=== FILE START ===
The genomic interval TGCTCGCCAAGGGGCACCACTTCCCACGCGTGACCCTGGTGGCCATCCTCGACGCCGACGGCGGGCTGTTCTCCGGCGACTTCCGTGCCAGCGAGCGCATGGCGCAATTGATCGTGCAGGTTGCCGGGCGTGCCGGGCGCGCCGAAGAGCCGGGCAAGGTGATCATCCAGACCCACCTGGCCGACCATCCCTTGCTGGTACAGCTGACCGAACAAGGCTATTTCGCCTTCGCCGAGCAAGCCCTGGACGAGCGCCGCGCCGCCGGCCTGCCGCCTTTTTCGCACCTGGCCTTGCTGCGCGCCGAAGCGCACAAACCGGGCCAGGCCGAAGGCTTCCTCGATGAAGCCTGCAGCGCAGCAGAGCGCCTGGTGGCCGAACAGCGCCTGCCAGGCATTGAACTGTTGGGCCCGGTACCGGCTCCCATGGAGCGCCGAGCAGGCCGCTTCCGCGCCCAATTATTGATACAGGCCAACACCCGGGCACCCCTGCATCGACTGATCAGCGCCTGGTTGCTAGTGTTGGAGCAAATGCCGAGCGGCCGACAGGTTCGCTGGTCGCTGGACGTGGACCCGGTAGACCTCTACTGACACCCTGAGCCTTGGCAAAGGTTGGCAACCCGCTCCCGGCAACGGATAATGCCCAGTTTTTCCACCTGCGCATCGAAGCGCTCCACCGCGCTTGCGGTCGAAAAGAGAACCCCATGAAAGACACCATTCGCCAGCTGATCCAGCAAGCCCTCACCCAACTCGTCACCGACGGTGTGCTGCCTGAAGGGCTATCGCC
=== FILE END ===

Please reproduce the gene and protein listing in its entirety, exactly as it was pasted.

The genomic interval TGCTCGCCAAGGGGCACCACTTCCCACGCGTGACCCTGGTGGCCATCCTCGACGCCGACGGCGGGCTGTTCTCCGGCGACTTCCGTGCCAGCGAGCGCATGGCGCAATTGATCGTGCAGGTTGCCGGGCGTGCCGGGCGCGCCGAAGAGCCGGGCAAGGTGATCATCCAGACCCACCTGGCCGACCATCCCTTGCTGGTACAGCTGACCGAACAAGGCTATTTCGCCTTCGCCGAGCAAGCCCTGGACGAGCGCCGCGCCGCCGGCCTGCCGCCTTTTTCGCACCTGGCCTTGCTGCGCGCCGAAGCGCACAAACCGGGCCAGGCCGAAGGCTTCCTCGATGAAGCCTGCAGCGCAGCAGAGCGCCTGGTGGCCGAACAGCGCCTGCCAGGCATTGAACTGTTGGGCCCGGTACCGGCTCCCATGGAGCGCCGAGCAGGCCGCTTCCGCGCCCAATTATTGATACAGGCCAACACCCGGGCACCCCTGCATCGACTGATCAGCGCCTGGTTGCTAGTGTTGGAGCAAATGCCGAGCGGCCGACAGGTTCGCTGGTCGCTGGACGTGGACCCGGTAGACCTCTACTGACACCCTGAGCCTTGGCAAAGGTTGGCAACCCGCTCCCGGCAACGGATAATGCCCAGTTTTTCCACCTGCGCATCGAAGCGCTCCACCGCGCTTGCGGTCGAAAAGAGAACCCCATGAAAGACACCATTCGCCAGCTGATCCAGCAAGCCCTCACCCAACTCGTCACCGACGGTGTGCTGCCTGAAGGGCTATCGCC